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2015 Nissan JUKE SL AWD review

Regardless of what you may think of the JUKE, its impact on the automotive world as we know it has been far more profound than we think. Back in 2010, Nissan was setting the stage for a segment that was about to take the car business by storm. 

Its love it or hate styling overshadowed the significance of this vehicle as the originator of the subcompact SUV/CUV segment. The JUKE initiated a great many things from a very mild utility standpoint including pairing driving pleasure, available AWD, and the all-important higher driving position. Its shortcomings were limited to being unable to carry more than a pair of normal humans and some gear and driving around unnoticed. 

For the 2015 model year, the Nissan JUKE continues mostly unchanged on the outside. Updates to the front and rear ends include a new grille more in line with the latest products from Nissan and some new alloy wheels. Technically speaking, the very sweet 1.6L DIG-Turbocharged engine has been revised for more torque below 2,000 rpm and the AWD is improved with a Torque Vectoring System. 

That face
What makes a JUKE is its styling, which is unapologetically unique. It deters a great many of us from considering what is otherwise a very good car. Newcomers like the Jeep Renegade, Honda HR-V and the very excellent Mazda CX-3 will give the Nissan a serious run for its money. 

My Solar Yellow SL AWD was also shod with a number of faux carbon-fibre accents, such as on the rear hatch, door handles and the headlight surrounds. Um, no, thanks. Looks terribly tacky and whatever the cost is, it’s way too much. The base SV FWD JUKE retails for $20,498. My SL AWD has a starting price of $30,178. 

Turbo for the win
Despite the very tough competition, the JUKE’s rogue (see what I did there?) stature still makes it stand out, if given the chance. That turbocharged 1.6L mill is just about the most powerful of the lot, and it’s not just numbers on paper. The Juke boogies thanks to its 188 horsepower, available as of 5,600 rpm, and 177 lb-ft of torque on tap from 1,600 rpm all the way to 5,200. And believe it or not, the standard-with-AWD CVT manages the power quite well. 

From a standstill, the go-pedal is met with little resistance but there is a brief lull before things get underway. Call it an effort to save on fuel. Thanks to Nissan’s Integrated Control (I-CON) system drive mode selector, I can select one of three different drive modes that modify throttle/transmission/steering response settings. Normal is fine, but Sport’s where it’s at. With it in play, the lull all but disappears and the JUKE makes good use of its power.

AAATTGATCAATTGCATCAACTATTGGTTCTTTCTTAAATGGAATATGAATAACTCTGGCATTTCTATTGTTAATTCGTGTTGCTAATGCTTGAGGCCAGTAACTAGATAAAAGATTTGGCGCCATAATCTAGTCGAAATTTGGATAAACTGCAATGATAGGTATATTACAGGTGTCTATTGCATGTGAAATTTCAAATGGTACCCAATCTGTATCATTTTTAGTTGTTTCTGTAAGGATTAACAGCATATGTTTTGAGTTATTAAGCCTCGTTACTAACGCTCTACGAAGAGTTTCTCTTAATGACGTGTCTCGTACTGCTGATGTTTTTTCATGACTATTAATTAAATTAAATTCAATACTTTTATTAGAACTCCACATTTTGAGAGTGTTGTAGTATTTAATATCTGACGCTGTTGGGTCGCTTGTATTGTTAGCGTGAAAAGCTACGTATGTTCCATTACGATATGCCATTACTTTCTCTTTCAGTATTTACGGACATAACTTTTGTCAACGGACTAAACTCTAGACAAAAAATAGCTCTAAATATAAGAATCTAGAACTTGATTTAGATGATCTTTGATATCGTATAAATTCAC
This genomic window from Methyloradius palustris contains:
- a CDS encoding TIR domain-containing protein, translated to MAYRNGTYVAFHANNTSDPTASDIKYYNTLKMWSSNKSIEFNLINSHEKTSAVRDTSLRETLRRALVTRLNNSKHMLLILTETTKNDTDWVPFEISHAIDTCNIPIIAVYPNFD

Good to drive
You might be understanding that Nissan’s little ‘ute is quite sporty and you’re correct. With AWD also comes a fully independent suspension (compared to a torsion beam with FWD) that features a rear multi-link setup. This utility vehicle handles surprisingly well, in fact. To boot, the ride is not overly stiff as it is in the new 2016 Fiat 500X. This means that interior trims will not shake themselves lose after a few years of avoiding big potholes by aiming for smaller ones. 

The JUKE is a little dart-y in nature and that’s part of the fun-factor. Its electric steering may lack in tactility but it makes up for it with quick response and good precision. The 4-wheel disc brakes are up to the task with a strong initial bite when pressure is applied to the pedal. 

Tight but cool
On board, the JUKE continues its job of being different. It all goes down in the centre console where the JUKE’s I-CON is located. The display is sufficiently user-friendly, however, the occupants need to remember to press the D-MODE button to switch from one menu to the other. 

The compact Nissan’s biggest fault is behind the first row of seats and on. The rear bench is snug with precious little legroom, and accessing said seats can be a chore if avoiding knocking your head on the roof is a thing for you. The trunk may be larger than in previous FWD models, but the fact remains that larger suitcases will not fit unless the rear seatback is folded forward. 

Keep it in mind
As a starting point for this now very popular segment, the Nissan JUKE is a winner. However, if it wants to thrive, I expect that the next generation will offer more interior volume without necessarily sacrificing its signature styling. 

In the meantime, I’d take a serious look at the Mazda CX-3 before leaving the Nissan dealer lot with your new 2015 JUKE, just in case… 

 

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2016 Nissan Juke SL AWD
nissan juke 2016
2016 Nissan Juke SL AWD
Review this Vehicle
Styling
Accessories
Space and Access
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Safety
General Appreciation
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Photos:S.D'Amour
2015 Nissan Juke SL AWD pictures